Thursday, December 22, 2011

Gujarat State Government Allows 1,500 Hectares for Bustard Conservation

Great Indian bustards

As part of a plan to increase a wildlife conservation program in Gujarat, the state government has allowed 1,500 hectares of land in Kutch district for developing habitat for the great Indian bustard. According to M. Thennarasan, district collector of Kutch district, this was done upon the request of the forest department for the conservation of the critically endangered bird. The land stands near the Kutch Great Indian Bustard Sanctuary, and is spread across a two square-kilometer area in Nalia taluka which is considered to be the best breeding ground for the bustards. The last census conducted in 2007 showed that there were 47 birds in the sanctuary. Chief Conservator of Forest D.K Sharma stated that the area given is presently damaged, as a result of agriculture and human intrusion. For this reason, the forest department will first stop any form of human activity and then develop the habitat. Mr. Sharma further added that they are also planning to ask the government of India to declare the area as an eco-fragile zone under the Environment Protection Act. In addition to that, forest officials stated that plans to cover over 3,500 hectares for the same purpose is still under consideration.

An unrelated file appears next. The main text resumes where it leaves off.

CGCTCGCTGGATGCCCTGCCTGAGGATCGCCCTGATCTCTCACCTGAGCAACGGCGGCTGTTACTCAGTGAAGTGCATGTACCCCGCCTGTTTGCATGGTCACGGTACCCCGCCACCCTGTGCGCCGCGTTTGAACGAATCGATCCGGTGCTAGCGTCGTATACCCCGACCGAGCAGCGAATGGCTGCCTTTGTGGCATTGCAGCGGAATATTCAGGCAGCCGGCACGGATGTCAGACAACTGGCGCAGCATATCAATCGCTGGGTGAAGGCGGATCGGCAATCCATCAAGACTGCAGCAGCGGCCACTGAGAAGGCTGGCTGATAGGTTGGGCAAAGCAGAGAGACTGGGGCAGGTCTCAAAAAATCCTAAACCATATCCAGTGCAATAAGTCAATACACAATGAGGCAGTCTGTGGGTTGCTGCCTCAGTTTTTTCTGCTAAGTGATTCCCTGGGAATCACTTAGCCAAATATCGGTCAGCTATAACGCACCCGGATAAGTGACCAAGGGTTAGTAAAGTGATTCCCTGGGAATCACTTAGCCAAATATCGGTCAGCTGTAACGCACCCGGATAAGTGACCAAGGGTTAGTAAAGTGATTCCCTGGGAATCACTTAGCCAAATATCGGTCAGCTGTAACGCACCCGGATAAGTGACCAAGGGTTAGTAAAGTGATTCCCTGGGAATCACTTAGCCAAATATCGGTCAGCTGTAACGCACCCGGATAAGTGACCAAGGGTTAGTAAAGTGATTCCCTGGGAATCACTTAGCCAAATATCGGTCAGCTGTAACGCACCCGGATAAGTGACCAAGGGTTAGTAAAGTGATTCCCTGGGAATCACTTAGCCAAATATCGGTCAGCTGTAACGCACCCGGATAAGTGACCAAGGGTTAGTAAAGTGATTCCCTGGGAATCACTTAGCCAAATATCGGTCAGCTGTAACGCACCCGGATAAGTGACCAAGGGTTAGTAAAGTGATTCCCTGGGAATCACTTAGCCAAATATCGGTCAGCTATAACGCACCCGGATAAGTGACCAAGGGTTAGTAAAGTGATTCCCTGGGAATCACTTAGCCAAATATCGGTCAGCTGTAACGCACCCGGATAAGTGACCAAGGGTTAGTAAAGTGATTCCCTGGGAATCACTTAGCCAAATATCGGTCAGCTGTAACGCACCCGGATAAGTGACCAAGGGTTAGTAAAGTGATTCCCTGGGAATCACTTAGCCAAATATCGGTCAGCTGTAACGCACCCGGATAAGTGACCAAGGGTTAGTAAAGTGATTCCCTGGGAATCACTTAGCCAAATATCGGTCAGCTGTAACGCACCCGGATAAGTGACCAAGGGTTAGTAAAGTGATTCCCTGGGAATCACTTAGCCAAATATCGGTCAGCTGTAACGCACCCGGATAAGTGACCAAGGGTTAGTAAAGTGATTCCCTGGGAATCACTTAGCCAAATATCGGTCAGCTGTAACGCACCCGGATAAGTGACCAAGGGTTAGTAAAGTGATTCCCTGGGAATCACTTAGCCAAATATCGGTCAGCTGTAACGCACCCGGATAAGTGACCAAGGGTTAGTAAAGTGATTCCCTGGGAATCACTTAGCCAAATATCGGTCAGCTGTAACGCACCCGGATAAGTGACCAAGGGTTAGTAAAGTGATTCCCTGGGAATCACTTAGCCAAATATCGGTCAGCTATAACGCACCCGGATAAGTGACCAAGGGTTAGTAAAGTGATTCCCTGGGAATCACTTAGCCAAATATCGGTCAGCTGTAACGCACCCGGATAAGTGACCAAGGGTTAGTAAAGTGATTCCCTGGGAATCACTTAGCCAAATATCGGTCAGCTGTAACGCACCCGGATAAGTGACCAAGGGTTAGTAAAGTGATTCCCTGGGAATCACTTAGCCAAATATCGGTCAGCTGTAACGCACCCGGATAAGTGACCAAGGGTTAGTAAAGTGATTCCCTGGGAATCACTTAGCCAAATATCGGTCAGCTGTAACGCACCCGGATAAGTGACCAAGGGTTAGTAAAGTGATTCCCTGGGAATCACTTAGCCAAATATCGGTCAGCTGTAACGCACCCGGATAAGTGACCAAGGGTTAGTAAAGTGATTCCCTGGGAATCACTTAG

I'm very happy and proud to see what the government of Gujarat is doing, in order to help the great Indian bustard. This news clearly shows how another state, besides Maharashtra, has taken an initiative in helping to revive its population in India. Most of the articles I've been writing about primarily deal with the bustard population in Maharashtra alone. This magnificent bird also thrives in Gujarat and Rajasthan, where its numbers are said to be highest. However, a recent report by the Union Ministry of Environment and Forests (MoEF) has found that the bustard population has been shrinking rapidly. The birds have disappeared from about ninety percent of their range, while approximately 75 percent decline has been seen within a three-generation time scale. But now, with this plan to convert more land into its habitat along with other strategies, the bustard maybe on the verge of making a comeback. It is all going to depend on the involvement of those who are helping, and those who want to help bring this bird back from the brink of extinction.

View article here     

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